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Stem Cells International
Volume 2012 (2012), Article ID 438125, 6 pages
http://dx.doi.org/10.1155/2012/438125
Review Article

Ligament Tissue Engineering and Its Potential Role in Anterior Cruciate Ligament Reconstruction

1Department of Trauma and Orthopaedics, Stepping Hill Hospital, Stockport NHS Foundation Trust, Stockport, SK2 7JE, UK
2Materials Science Centre, University of Manchester, Oxford Road, Manchester, M13 9PT, UK
3Royal National Orthopaedic Hospital and Institute of Orthopaedics and Musculoskeletal Science, University College London, Stanmore, Middlesex, HA7 4LP, UK

Received 15 October 2011; Accepted 15 November 2011

Academic Editor: Umile Longo

Copyright © 2012 E. W. Yates et al. This is an open access article distributed under the Creative Commons Attribution License, which permits unrestricted use, distribution, and reproduction in any medium, provided the original work is properly cited.

Abstract

Tissue engineering is an emerging discipline that combines the principle of science and engineering. It offers an unlimited source of natural tissue substitutes and by using appropriate cells, biomimetic scaffolds, and advanced bioreactors, it is possible that tissue engineering could be implemented in the repair and regeneration of tissue such as bone, cartilage, tendon, and ligament. Whilst repair and regeneration of ligament tissue has been demonstrated in animal studies, further research is needed to improve the biomechanical properties of the engineered ligament if it is to play an important part in the future of human ligament reconstruction surgery. We evaluate the current literature on ligament tissue engineering and its role in anterior cruciate ligament reconstruction.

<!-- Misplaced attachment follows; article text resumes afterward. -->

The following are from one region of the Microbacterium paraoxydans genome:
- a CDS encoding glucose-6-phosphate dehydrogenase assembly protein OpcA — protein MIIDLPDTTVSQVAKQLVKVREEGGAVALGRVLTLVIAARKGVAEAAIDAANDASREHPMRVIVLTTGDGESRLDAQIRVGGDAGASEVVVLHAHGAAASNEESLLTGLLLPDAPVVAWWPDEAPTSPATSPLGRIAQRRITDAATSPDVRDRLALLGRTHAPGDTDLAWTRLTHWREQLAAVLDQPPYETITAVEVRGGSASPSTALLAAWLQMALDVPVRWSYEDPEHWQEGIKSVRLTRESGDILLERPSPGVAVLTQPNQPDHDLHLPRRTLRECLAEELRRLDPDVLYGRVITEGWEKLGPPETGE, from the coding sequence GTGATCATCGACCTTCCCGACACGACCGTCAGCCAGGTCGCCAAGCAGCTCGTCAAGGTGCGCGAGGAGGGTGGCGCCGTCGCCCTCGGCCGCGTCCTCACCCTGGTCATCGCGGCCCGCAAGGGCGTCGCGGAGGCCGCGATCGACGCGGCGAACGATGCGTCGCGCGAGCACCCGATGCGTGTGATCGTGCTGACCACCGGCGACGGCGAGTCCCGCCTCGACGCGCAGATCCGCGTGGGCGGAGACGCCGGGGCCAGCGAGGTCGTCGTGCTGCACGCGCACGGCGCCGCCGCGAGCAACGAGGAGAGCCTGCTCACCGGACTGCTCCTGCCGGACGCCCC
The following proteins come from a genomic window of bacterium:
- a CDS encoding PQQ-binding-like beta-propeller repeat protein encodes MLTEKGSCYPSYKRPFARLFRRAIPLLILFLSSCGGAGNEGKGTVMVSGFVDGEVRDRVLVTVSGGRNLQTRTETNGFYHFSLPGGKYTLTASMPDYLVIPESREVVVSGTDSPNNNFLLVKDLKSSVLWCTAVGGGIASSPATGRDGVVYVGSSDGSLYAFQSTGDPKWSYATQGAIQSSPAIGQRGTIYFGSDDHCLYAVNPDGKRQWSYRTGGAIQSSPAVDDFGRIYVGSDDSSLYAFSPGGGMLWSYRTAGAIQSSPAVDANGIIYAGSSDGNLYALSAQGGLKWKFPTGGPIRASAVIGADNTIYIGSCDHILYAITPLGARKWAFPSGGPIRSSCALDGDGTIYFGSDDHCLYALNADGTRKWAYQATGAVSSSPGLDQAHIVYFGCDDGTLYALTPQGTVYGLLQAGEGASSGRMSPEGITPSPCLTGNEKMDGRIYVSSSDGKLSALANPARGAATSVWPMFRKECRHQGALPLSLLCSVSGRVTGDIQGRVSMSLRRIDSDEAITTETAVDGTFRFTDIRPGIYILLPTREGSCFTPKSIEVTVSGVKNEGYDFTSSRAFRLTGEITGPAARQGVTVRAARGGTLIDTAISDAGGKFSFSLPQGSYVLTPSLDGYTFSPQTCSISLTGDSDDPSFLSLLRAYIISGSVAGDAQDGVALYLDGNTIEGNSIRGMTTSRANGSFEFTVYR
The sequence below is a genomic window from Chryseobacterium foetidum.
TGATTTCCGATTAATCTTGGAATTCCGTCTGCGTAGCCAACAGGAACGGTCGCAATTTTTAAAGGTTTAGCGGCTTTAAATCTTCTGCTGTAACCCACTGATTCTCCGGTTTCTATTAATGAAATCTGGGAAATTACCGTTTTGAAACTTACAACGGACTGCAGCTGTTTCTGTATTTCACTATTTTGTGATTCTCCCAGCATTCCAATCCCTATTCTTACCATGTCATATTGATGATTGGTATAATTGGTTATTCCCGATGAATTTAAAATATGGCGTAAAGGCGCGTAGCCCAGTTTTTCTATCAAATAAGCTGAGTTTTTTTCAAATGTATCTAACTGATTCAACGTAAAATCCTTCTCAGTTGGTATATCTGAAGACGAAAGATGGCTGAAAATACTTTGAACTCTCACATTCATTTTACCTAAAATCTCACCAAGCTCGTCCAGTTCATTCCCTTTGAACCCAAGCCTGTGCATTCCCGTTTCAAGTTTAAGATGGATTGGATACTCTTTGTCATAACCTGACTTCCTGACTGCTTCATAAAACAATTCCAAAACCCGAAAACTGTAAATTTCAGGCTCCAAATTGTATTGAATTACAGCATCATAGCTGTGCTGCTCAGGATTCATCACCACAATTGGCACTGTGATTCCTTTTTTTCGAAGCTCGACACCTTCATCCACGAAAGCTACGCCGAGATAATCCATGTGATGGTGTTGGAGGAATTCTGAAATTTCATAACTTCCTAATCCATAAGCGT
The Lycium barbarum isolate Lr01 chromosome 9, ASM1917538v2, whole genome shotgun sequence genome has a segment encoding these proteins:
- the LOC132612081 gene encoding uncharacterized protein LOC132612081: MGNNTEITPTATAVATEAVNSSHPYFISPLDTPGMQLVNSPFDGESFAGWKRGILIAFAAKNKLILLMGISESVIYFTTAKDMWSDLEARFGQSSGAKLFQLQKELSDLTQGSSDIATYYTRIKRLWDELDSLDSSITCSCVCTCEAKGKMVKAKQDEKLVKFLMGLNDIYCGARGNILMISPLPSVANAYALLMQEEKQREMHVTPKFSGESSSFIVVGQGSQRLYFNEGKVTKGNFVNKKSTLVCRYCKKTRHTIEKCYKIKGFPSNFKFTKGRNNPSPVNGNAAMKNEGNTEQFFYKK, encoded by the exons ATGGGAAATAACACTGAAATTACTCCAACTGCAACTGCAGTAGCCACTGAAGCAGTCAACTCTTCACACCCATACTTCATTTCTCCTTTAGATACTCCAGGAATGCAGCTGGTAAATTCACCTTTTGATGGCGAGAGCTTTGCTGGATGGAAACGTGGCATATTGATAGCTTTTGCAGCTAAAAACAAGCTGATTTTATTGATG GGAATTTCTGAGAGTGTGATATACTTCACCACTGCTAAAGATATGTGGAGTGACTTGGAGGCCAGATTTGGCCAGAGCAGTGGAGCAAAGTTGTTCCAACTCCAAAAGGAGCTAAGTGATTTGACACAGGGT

1. Introduction

Ligamentous tissue is composed of fibroblasts and an extracellular matrix. Whilst the fibroblast is the main cell type, the extracellular matrix is predominantly types I and III collagen with proteoglycans, water, and small amounts of elastin present [1, 2]. The fibroblasts secrete the extracellular matrix and also maintain, repair, and regenerate new tissue growth. Whilst there are no specific markers to differentiate ligament from tendon, the total amount of collagen, elastin, and proteoglycans varies between the two tissues as well as the types of collagen. The process of ligament healing is complex and growth factors play an important role [2]. Most studies concentrate on the anterior cruciate ligament (ACL) repair as it is one of the most common injuries and is therefore a good model for illustrating ligament repair or regeneration [37]. The ACL plays an essential role in the smooth motion and stability of the knee joint and, due to its poor vascularity, has limited healing capacity [4, 5]. Traditionally, ACL ruptures have been treated using autografts, allografts, and synthetic grafts made from polymers. All of these techniques have a number of disadvantages [48].

The speciality of orthopaedics lends itself to tissue engineering. Musculoskeletal tissues are often injured or lost in trauma and disease and demonstrate limited healing potential. Whilst orthopaedic surgery has advanced in the use of cartilage replacement, it remains to be seen whether there will be a shift from tissue replacement towards tissue regeneration [9]. Tissue engineering offers an unlimited source of natural tissue substitutes. By using appropriate cells, biomimetic scaffolds, and advanced bioreactors, it is possible that tissue engineering could be implemented in the repair and regeneration of tissue such as bone, cartilage, tendon, and ligament [10]. The use of cells significantly improves the construct quality, and in vivo injections of cells into the injured ligament can accelerate the repair process by laying down extracellular matrix, releasing growth factors, and triggering the necessary immune responses [4, 11]. Novel approaches are being tried including stem cell therapies, use of growth factors, mechanical loading, and gene therapy to achieve this end point [1, 2, 1114].

2. Cell Source and Different Approaches in Ligament Tissue Engineering